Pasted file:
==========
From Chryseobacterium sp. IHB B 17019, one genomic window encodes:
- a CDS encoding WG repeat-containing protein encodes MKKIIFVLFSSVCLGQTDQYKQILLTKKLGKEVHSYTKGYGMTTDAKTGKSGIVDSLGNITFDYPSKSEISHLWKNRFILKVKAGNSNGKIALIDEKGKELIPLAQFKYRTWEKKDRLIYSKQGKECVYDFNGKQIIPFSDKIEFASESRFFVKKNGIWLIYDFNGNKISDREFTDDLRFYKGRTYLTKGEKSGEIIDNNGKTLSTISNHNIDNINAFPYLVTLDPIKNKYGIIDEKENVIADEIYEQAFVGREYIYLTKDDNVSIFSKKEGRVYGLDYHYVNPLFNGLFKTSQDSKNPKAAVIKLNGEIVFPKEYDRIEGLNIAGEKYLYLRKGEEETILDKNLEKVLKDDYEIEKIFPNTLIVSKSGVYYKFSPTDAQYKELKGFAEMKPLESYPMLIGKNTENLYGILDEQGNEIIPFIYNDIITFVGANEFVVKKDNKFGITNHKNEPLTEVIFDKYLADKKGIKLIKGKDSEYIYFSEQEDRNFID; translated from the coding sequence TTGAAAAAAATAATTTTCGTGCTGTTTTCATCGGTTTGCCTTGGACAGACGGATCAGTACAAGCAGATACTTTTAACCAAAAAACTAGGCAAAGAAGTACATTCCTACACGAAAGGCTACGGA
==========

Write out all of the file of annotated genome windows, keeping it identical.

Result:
From Chryseobacterium sp. IHB B 17019, one genomic window encodes:
- a CDS encoding WG repeat-containing protein encodes MKKIIFVLFSSVCLGQTDQYKQILLTKKLGKEVHSYTKGYGMTTDAKTGKSGIVDSLGNITFDYPSKSEISHLWKNRFILKVKAGNSNGKIALIDEKGKELIPLAQFKYRTWEKKDRLIYSKQGKECVYDFNGKQIIPFSDKIEFASESRFFVKKNGIWLIYDFNGNKISDREFTDDLRFYKGRTYLTKGEKSGEIIDNNGKTLSTISNHNIDNINAFPYLVTLDPIKNKYGIIDEKENVIADEIYEQAFVGREYIYLTKDDNVSIFSKKEGRVYGLDYHYVNPLFNGLFKTSQDSKNPKAAVIKLNGEIVFPKEYDRIEGLNIAGEKYLYLRKGEEETILDKNLEKVLKDDYEIEKIFPNTLIVSKSGVYYKFSPTDAQYKELKGFAEMKPLESYPMLIGKNTENLYGILDEQGNEIIPFIYNDIITFVGANEFVVKKDNKFGITNHKNEPLTEVIFDKYLADKKGIKLIKGKDSEYIYFSEQEDRNFID; translated from the coding sequence TTGAAAAAAATAATTTTCGTGCTGTTTTCATCGGTTTGCCTTGGACAGACGGATCAGTACAAGCAGATACTTTTAACCAAAAAACTAGGCAAAGAAGTACATTCCTACACGAAAGGCTACGGA